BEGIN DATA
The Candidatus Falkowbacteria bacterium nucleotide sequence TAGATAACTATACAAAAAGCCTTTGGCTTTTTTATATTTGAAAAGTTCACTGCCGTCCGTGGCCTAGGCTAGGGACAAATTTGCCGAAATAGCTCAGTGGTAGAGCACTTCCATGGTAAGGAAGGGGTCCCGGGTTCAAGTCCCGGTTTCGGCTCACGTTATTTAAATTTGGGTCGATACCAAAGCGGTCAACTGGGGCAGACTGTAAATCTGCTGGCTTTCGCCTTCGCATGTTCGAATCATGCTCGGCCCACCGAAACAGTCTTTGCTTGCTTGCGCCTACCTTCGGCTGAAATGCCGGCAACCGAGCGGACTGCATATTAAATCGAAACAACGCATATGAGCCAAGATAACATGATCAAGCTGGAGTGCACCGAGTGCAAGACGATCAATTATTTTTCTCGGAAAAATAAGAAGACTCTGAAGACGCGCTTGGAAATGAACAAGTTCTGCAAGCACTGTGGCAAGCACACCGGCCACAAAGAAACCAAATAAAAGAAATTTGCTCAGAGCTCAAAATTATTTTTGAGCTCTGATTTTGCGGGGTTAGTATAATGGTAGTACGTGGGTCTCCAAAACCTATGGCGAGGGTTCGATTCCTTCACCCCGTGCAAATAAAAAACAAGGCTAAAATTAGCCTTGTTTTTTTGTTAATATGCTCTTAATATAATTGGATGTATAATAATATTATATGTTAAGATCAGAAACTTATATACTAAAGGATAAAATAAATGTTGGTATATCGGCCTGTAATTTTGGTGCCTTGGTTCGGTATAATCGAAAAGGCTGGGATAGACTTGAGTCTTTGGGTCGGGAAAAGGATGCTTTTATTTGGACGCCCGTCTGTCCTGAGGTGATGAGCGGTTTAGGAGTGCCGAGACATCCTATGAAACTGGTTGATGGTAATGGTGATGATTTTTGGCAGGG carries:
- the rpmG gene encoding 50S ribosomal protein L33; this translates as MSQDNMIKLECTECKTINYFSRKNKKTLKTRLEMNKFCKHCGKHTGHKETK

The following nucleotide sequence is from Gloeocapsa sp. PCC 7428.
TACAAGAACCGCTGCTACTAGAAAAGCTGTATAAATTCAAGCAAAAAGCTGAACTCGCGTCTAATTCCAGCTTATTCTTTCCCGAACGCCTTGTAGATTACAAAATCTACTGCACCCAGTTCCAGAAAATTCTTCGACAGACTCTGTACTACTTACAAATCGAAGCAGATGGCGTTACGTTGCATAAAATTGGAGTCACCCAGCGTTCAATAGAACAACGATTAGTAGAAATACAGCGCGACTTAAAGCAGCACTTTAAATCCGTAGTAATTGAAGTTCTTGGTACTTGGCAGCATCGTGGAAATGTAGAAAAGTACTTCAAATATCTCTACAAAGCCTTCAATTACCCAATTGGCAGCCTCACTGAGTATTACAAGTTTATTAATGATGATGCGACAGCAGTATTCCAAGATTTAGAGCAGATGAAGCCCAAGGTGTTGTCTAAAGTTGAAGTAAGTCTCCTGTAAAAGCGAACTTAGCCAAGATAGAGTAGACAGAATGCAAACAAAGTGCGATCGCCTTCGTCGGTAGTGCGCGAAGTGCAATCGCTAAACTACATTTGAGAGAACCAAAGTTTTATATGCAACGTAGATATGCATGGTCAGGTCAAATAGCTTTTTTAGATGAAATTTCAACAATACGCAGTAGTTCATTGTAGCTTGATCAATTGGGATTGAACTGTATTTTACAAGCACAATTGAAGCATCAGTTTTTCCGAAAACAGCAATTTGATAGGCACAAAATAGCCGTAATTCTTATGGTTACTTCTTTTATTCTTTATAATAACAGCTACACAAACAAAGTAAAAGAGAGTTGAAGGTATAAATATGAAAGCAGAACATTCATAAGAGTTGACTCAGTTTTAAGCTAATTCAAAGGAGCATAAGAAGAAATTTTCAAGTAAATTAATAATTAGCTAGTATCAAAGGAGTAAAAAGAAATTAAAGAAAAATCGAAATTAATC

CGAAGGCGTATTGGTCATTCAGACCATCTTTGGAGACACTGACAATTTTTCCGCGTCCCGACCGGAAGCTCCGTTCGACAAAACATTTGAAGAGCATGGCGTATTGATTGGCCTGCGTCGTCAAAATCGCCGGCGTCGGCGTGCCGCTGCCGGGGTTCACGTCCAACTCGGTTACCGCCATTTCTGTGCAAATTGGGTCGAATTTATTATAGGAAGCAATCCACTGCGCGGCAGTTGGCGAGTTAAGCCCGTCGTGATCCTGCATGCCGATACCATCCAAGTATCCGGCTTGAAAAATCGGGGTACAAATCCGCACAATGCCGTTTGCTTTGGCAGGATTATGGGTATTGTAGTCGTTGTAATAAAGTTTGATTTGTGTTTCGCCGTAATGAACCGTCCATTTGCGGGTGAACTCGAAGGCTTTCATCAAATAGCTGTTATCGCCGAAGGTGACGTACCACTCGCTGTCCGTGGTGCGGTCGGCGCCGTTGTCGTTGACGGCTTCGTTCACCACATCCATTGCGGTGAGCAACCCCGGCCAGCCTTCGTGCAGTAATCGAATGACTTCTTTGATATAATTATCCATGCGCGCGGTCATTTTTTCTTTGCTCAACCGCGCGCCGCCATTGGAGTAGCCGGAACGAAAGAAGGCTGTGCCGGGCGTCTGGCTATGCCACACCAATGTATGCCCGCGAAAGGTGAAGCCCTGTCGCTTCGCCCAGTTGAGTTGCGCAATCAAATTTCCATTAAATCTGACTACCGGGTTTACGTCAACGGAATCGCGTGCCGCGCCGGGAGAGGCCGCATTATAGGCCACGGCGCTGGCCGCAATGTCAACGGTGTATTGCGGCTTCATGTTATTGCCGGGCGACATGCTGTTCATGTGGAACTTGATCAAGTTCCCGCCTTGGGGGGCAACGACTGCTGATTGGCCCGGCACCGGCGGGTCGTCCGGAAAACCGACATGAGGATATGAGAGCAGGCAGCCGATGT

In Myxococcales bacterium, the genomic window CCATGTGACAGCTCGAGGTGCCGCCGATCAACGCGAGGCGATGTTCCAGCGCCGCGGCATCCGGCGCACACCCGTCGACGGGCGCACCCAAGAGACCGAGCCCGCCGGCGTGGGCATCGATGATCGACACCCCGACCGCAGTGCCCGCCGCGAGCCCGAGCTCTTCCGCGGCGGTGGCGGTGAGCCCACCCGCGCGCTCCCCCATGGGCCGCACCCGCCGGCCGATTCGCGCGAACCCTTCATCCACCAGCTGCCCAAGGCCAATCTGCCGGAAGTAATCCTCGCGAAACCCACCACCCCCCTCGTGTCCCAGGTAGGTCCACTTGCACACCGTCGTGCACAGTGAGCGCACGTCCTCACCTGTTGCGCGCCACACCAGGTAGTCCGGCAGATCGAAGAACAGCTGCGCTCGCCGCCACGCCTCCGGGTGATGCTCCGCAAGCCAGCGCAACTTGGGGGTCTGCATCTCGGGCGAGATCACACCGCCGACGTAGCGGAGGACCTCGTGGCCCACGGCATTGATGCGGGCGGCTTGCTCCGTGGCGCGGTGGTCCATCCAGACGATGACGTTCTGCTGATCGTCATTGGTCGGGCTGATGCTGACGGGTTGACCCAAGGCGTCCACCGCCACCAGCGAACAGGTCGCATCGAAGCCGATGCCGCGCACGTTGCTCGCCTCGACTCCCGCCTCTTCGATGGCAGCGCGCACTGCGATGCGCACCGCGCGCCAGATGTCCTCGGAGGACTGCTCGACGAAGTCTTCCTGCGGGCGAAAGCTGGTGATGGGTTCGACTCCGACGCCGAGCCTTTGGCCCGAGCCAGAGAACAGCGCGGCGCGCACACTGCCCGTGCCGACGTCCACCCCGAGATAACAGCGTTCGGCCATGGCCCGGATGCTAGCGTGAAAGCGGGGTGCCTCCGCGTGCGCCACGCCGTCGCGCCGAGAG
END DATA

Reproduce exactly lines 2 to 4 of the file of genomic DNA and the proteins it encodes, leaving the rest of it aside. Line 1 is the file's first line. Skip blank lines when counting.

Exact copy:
- the rpmG gene encoding 50S ribosomal protein L33; this translates as MSQDNMIKLECTECKTINYFSRKNKKTLKTRLEMNKFCKHCGKHTGHKETK

The following nucleotide sequence is from Gloeocapsa sp. PCC 7428.
TACAAGAACCGCTGCTACTAGAAAAGCTGTATAAATTCAAGCAAAAAGCTGAACTCGCGTCTAATTCCAGCTTATTCTTTCCCGAACGCCTTGTAGATTACAAAATCTACTGCACCCAGTTCCAGAAAATTCTTCGACAGACTCTGTACTACTTACAAATCGAAGCAGATGGCGTTACGTTGCATAAAATTGGAGTCACCCAGCGTTCAATAGAACAACGATTAGTAGAAATACAGCGCGACTTAAAGCAGCACTTTAAATCCGTAGTAATTGAAGTTCTTGGTACTTGGCAGCATCGTGGAAATGTAGAAAAGTACTTCAAATATCTCTACAAAGCCTTCAATTACCCAATTGGCAGCCTCACTGAGTATTACAAGTTTATTAATGATGATGCGACAGCAGTATTCCAAGATTTAGAGCAGATGAAGCCCAAGGTGTTGTCTAAAGTTGAAGTAAGTCTCCTGTAAAAGCGAACTTAGCCAAGATAGAGTAGACAGAATGCAAACAAAGTGCGATCGCCTTCGTCGGTAGTGCGCGAAGTGCAATCGCTAAACTACATTTGAGAGAACCAAAGTTTTATATGCAACGTAGATATGCATGGTCAGGTCAAATAGCTTTTTTAGATGAAATTTCAACAATACGCAGTAGTTCATTGTAGCTTGATCAATTGGGATTGAACTGTATTTTACAAGCACAATTGAAGCATCAGTTTTTCCGAAAACAGCAATTTGATAGGCACAAAATAGCCGTAATTCTTATGGTTACTTCTTTTATTCTTTATAATAACAGCTACACAAACAAAGTAAAAGAGAGTTGAAGGTATAAATATGAAAGCAGAACATTCATAAGAGTTGACTCAGTTTTAAGCTAATTCAAAGGAGCATAAGAAGAAATTTTCAAGTAAATTAATAATTAGCTAGTATCAAAGGAGTAAAAAGAAATTAAAGAAAAATCGAAATTAATC